Album Review: Manhattan by Jeffrey Lewis & Los Bolts
Great, Based on 8 Critics
Punknews.org (Staff) - 90 Based on rating 4.5/5
For me, Jeffrey Lewis has always been an artist on the cusp of something truly brilliant. He's managed to occupy the space between Ramshackle Glory's tales of personal desperation and the poetry found on a Mountain Goats album. While all of his material has had a few gems on it, the number of slower songs where the music and his vocals can't keep me engaged for the duration of his longer songs have always been the reason I find myself disengaging from his albums.
Longtime fans of Jeffrey Lewis treat each of his albums like a returning old friend. We know what to expect by now – scratchy, lo-fi punk and croaky anti-folk – yet we also know his lyrical wit still has the capacity to surprise. Outta Town is a perfect example, a Cribsesque love song that appears at first to conform to standard tropes – “Is it Friday, is it Monday, I can’t tell without you?” – but it transpires that Lewis’s lover hasn’t left him; she has just gone to visit her mum for a couple of days, leaving him to confront the fact that he’s barely able to look after himself: “The recycling starts to pile up and smell without you.
Singer/songwriter and underground comic book artist Jeffrey Lewis is known for writing sharp, literate, touching, and often hilarious songs about subjects ranging from acid freakouts to historical events, but Manhattan (his seventh full-length for Rough Trade) focuses on tales relating to his home borough, resulting in some of his most personal songwriting to date. A few songs, such as "Scowling Crackhead Ian" and "Sad Screaming Old Man," paint lyrical portraits of eccentric characters, but most of the songs focus on personal issues such as relationships or music industry woes. Lewis is at his most immediate and rocking on "Outta Town," a fun, rollicking number about forgetting how to do basic, everyday things while his girlfriend's away visiting her family.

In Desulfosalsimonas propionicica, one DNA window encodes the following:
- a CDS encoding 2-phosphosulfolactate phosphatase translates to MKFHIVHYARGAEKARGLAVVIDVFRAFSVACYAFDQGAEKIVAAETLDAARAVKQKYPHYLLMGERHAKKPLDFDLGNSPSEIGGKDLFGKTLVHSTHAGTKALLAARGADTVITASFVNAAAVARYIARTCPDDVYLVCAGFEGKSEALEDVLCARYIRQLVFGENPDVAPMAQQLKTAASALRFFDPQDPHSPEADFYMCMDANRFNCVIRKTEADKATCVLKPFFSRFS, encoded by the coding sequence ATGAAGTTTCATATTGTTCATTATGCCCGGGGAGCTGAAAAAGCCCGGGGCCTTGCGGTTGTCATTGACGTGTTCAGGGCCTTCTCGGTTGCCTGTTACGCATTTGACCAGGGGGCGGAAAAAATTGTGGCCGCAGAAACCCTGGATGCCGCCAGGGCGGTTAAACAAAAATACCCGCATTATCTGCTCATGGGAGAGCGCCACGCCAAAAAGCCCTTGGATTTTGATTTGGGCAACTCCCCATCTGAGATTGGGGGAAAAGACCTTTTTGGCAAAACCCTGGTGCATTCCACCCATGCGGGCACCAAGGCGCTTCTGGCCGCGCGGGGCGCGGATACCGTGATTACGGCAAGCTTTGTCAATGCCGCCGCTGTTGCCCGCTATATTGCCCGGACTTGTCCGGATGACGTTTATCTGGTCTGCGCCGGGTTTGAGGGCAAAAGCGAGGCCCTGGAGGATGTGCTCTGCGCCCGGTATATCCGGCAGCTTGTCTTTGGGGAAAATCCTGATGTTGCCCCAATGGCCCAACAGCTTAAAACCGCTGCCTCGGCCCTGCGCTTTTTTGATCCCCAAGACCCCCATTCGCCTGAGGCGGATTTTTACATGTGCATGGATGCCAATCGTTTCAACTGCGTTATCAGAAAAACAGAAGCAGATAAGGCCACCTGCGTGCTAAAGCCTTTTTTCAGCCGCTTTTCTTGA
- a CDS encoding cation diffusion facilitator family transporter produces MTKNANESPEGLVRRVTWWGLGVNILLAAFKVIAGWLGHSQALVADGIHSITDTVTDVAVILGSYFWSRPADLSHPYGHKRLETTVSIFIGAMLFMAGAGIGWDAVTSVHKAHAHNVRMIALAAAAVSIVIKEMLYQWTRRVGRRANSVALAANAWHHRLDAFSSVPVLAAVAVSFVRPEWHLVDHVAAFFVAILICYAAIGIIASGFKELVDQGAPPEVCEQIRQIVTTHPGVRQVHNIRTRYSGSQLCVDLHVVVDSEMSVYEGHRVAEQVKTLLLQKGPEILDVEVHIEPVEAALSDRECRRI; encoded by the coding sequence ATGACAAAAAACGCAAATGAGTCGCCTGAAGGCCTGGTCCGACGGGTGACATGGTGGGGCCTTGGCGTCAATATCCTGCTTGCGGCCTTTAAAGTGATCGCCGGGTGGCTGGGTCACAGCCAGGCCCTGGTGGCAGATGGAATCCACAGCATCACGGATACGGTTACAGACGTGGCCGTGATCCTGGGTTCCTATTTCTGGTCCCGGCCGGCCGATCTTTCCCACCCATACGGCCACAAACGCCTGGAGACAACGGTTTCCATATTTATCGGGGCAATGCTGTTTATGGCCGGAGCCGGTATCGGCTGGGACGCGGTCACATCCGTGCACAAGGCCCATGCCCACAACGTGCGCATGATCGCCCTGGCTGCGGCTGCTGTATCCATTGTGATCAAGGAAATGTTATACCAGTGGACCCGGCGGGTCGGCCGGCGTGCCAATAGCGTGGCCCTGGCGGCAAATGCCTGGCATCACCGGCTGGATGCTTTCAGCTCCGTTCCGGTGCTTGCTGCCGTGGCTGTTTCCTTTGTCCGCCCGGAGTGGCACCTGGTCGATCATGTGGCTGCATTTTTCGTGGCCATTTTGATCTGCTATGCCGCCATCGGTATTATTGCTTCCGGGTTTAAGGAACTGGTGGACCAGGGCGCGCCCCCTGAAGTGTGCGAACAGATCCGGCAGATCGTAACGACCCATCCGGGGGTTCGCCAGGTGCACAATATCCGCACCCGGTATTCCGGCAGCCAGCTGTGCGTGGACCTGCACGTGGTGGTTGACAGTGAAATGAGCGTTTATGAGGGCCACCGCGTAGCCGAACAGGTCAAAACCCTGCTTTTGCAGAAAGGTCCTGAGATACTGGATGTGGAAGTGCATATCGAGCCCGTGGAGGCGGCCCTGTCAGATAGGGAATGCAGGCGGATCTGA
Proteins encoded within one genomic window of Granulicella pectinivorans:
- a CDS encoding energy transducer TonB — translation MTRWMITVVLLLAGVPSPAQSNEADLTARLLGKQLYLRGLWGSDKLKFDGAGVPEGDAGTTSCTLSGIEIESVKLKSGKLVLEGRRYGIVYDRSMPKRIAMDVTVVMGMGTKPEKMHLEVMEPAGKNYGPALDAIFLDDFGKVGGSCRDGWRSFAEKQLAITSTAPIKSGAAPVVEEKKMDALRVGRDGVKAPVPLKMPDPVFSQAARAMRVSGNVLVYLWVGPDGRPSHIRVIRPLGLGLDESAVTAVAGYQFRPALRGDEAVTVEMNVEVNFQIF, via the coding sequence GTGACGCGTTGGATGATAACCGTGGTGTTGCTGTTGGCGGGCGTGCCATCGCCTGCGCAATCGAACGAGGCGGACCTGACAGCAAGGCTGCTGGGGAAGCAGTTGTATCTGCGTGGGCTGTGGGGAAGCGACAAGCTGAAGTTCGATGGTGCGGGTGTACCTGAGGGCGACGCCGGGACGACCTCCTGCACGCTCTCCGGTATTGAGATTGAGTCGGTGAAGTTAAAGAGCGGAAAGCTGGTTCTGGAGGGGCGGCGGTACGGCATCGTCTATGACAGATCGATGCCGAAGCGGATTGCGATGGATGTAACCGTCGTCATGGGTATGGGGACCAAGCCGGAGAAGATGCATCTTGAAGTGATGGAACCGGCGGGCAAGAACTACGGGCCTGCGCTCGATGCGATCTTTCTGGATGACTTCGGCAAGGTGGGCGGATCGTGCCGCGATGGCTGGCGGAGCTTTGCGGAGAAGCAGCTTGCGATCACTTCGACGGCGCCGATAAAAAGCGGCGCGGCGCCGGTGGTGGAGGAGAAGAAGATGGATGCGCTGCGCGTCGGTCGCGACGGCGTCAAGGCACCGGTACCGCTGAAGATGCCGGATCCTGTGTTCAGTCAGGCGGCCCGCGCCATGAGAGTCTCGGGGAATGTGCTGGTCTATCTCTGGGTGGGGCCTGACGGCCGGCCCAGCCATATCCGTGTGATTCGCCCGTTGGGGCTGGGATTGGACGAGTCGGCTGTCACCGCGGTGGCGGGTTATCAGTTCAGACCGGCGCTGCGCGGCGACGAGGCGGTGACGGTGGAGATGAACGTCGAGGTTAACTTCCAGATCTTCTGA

Wordy rapping in the ‘hood with the indie Woody Allen. Don’t be fooled by his sloppy slacker style and laconic manner. Jeffrey Lewis is a wordy powerhouse with a prolific output as a singer-songwriter, musical collaborator, comic artist, illustrator, lecturer and multimedia artist. ADVERTISINGinRead invented by Teads .
Bringing together a nihilistic world view, a self-deprecating sense of introspection and a healthy dollop of absurd humour, Jeffrey Lewis & Los Bolts strike a jolting blow straight to your soul on Manhattan. If you were having a fulfilled and meaningful 2015 up until now, then you may as well just go ahead and run yourself a cold shower, get in, sit down and let this album rock you back and forth into a nervous breakdown. Since his early albums of the noughties (The Last Time I Did Acid I Went Insane, It's the Ones Who've Cracked That the Light Shines Through and City and Eastern Songs – to mention but a few that are worth your increasingly limited time on this planet) Jeffrey Lewis has been on an unswerving mission to bring his singular world view to those who happen to chance upon him.
Over the course of seven albums, umpteen singles and countless comics Jeffrey Lewis has established himself as one of the sharpest and wittiest observers of life out there. This time he’s narrowed his focus to his home city, New York, yet this remains a universal collection, mercifully free of too many local in-jokes. While his delivery remains pleasingly rough roud the edges, Lewis has come a long way since initially finding recognition as part of the “antifolk” scene.
Although this is his first proper LP on Rough Trade Records since 2011’s overlooked A Turn In The Dream-Songs, Jeffrey Lewis has been far from idle; continuing his interlinked career as a cartoonist, collaborating with ex-Holy Modal Rounders ringleader Peter Stampfel, cutting a standalone single in tribute to the political travails of Pussy Riot, sneaking out a desirable self-released tour-CD as Jeffrey Lewis & The Jrams and – of course – plenty of life-blood gigging. Whether such interim activities distracted from or informed Manhattan is hard to gauge but certainly some wider experiences away from his regular record-releasing patterns seems to have refreshed his muse somewhat. Recording with his new backing ensemble Los Bolts, the album is loosely – very loosely in fact as it reaches the second half – conceptually connected to the titular NYC neighbourhood that Lewis still calls home, despite years of gentrification-driven relocations to Brooklyn for many other hand-to-mouth creatives.
We’re inundated with so much music now that, more and more, great collections of songs go unnoticed — especially when music critics go into hyperdrive during list-making season. So here’s the best music that SPIN slept on these past few months, including two of the great rhymers who still ….